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Georgia Carrot Co-op Growing Sweet Crop

When you think of carrots, the word "sweet" may not immediately come to mind. Unless you're crunching on a Georgia carrot.

"Carrots are a fairly new crop to Georgia," said Terry Kelley, a horticulturist with the University of Georgia Extension Service.

"We've been growing carrots in Georgia for probably five or six years," he said. "But it's an industry that continues to grow. It has attracted a lot of attention because of the unique taste of the carrots grown in Georgia."

One group of farmers in Coffee, Wayne, Jeff Davis and Bacon counties has gotten together to provide more of those sweet carrots for shoppers in Georgia and across the nation. They're finding a new way to market their carrots by making sure they're sweeter than others in the grocery store.

"No one in the nation that we're aware of is using a refractometer on carrots," said Steve Mullis, a carrot processor for the south Georgia cooperative. Refractometers measure sugar content and show that Georgia carrots contain more sugar than those grown elsewhere in the nation.

Particularly fine-textured soils and moderate temperatures in south Georgia have proven ideal to grow carrots consumers like.

Kelley said it's warm days and cool nights that allow sugars to accumulate in the carrot root. The south Georgia climate is just right for a high sugar accumulation.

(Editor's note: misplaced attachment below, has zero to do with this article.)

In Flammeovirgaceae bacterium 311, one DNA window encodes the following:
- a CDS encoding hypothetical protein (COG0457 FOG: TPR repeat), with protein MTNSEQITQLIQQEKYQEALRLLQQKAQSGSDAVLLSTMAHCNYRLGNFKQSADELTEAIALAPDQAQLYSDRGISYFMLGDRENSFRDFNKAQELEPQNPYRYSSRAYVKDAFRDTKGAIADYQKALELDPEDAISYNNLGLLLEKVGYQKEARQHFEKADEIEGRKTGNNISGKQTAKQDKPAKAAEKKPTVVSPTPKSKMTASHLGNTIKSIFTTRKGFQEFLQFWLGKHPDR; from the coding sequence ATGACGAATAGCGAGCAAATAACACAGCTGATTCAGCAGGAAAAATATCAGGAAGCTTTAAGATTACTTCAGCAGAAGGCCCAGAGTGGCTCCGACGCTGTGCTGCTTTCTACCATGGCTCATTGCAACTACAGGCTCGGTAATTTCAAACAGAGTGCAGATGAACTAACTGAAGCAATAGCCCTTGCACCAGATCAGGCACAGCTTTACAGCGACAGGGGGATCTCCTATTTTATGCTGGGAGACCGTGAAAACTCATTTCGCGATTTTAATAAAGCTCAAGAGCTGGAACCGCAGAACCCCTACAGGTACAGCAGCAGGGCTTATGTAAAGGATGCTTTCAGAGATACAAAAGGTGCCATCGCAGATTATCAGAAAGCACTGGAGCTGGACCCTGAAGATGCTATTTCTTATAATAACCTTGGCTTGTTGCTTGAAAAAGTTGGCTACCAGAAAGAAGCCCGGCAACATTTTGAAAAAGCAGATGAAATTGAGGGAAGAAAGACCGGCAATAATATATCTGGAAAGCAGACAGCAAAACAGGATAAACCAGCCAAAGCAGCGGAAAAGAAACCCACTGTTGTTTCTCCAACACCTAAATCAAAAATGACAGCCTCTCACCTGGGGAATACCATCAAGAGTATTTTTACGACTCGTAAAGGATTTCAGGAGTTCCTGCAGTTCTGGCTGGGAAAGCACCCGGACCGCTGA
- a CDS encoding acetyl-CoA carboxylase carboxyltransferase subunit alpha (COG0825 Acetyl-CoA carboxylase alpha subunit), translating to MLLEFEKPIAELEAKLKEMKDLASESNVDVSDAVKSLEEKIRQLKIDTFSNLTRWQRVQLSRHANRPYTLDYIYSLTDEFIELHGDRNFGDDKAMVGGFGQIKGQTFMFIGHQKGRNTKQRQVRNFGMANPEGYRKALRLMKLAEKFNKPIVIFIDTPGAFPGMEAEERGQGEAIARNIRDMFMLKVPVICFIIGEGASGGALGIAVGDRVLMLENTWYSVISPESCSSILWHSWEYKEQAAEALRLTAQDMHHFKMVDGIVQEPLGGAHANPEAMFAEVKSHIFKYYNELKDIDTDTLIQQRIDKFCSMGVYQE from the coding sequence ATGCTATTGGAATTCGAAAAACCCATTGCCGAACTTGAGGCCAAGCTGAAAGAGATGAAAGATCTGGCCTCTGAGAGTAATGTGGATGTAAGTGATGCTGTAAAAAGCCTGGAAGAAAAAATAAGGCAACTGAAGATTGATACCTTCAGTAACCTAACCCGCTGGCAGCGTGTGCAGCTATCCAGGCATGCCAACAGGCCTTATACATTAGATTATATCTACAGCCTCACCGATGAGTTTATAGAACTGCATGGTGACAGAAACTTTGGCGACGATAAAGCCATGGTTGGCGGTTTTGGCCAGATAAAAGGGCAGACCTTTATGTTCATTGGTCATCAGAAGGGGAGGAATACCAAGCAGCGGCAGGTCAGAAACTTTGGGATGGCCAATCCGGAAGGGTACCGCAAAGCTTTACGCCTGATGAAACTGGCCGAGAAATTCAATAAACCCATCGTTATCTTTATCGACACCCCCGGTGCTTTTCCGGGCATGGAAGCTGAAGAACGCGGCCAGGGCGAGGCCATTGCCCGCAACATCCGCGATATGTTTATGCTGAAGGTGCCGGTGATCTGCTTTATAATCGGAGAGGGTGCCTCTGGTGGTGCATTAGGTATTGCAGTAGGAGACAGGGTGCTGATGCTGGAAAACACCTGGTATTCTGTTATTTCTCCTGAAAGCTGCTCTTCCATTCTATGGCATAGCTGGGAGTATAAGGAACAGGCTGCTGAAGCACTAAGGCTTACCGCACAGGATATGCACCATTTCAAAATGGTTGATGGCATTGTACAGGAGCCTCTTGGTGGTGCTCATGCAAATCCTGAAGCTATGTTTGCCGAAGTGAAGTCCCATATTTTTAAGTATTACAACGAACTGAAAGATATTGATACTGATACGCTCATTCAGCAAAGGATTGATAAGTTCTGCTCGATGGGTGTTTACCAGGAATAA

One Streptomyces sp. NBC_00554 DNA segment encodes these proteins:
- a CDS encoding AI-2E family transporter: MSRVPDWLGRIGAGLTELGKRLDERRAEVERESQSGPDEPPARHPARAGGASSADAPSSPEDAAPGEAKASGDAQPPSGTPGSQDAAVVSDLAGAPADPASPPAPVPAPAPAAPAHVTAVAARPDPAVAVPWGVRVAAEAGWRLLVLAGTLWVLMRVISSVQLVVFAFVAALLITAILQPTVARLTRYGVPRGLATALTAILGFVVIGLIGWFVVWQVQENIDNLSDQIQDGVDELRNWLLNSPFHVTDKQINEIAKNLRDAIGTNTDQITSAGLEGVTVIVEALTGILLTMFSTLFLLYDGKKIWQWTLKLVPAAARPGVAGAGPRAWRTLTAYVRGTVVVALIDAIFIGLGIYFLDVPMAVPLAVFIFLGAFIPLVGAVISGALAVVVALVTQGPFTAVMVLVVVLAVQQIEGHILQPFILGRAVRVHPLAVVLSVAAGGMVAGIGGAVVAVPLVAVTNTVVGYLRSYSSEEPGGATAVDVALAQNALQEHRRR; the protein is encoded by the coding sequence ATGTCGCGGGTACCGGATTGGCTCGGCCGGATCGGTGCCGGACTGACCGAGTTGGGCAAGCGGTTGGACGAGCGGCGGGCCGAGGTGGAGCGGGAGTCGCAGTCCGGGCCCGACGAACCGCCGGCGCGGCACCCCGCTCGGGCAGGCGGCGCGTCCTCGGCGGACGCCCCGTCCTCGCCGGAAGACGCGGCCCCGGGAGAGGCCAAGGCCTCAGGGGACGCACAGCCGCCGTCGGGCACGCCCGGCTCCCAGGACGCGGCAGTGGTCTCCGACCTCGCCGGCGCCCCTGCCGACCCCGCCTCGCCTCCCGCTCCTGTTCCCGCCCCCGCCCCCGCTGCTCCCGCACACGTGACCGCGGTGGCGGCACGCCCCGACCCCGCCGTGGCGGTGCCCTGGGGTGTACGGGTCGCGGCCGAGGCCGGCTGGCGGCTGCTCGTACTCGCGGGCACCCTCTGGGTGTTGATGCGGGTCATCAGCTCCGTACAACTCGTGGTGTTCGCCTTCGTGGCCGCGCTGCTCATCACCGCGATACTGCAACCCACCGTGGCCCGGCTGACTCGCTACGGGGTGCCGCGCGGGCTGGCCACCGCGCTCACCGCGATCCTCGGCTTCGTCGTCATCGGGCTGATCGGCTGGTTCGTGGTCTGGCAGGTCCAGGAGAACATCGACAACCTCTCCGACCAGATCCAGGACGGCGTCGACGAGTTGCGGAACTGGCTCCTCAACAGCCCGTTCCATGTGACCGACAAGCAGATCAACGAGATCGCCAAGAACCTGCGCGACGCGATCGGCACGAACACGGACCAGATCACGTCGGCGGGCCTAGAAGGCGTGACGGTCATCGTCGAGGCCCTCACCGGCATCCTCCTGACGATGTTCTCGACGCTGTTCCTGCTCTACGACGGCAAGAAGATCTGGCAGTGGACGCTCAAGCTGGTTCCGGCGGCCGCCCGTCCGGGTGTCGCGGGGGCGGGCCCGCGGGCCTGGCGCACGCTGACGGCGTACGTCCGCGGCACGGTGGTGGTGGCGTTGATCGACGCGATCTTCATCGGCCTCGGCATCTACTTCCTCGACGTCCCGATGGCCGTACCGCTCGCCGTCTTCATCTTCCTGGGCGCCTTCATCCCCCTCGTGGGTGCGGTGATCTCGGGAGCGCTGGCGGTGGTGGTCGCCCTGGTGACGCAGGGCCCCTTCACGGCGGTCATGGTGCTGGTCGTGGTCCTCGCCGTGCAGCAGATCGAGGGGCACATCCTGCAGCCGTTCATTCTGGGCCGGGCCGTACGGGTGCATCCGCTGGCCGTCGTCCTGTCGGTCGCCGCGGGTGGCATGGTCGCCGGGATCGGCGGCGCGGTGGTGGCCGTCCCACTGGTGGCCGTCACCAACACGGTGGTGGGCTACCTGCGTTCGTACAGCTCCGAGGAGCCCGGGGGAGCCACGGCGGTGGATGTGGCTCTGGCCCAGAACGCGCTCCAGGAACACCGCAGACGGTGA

Sandy and loam soils allow carrots to grow without odd bumps or curves, too.

"Consumers generally want a good, straight, long carrot, and that's what we can give them," he said.

James Tate, a Jeff Davis County farmer, has about 40 acres of carrots.

"I'm in a co-op with nine different farmers," Tate said. "We're responsible for our own carrots, but we're selling them together through a co-op we've established in Alma at a packing shed down there."

This first carrot co-op markets its crop to national grocery store chains and even Canadian stores.

Mullis said co-op members are hoping to gain market superiority with their product. "We're hoping to do the same thing the Vidalia onion has done," he said.

Mullis thinks they can do it with their carrots. He said taste tests have had samplers and buyers coming back with orders.

The carrot co-op is packing out roughly 40 tons every day. Kelley said the co-op is stabilizing the flow of carrots out of Georgia.

"I think we're approaching close to a million-dollar value on the crop," he said. "And that's going to continue to grow in the next few years."

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